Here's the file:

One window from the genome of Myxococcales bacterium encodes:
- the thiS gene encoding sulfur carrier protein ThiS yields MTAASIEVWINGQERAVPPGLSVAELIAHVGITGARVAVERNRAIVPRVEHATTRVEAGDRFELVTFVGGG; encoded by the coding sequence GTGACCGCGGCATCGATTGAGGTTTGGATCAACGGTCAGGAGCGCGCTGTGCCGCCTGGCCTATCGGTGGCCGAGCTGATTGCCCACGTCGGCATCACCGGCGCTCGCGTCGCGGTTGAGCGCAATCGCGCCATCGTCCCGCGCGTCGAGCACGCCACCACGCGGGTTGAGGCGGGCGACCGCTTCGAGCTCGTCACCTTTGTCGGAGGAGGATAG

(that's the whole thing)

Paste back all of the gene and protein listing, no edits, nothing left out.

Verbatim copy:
One window from the genome of Myxococcales bacterium encodes:
- the thiS gene encoding sulfur carrier protein ThiS yields MTAASIEVWINGQERAVPPGLSVAELIAHVGITGARVAVERNRAIVPRVEHATTRVEAGDRFELVTFVGGG; encoded by the coding sequence GTGACCGCGGCATCGATTGAGGTTTGGATCAACGGTCAGGAGCGCGCTGTGCCGCCTGGCCTATCGGTGGCCGAGCTGATTGCCCACGTCGGCATCACCGGCGCTCGCGTCGCGGTTGAGCGCAATCGCGCCATCGTCCCGCGCGTCGAGCACGCCACCACGCGGGTTGAGGCGGGCGACCGCTTCGAGCTCGTCACCTTTGTCGGAGGAGGATAG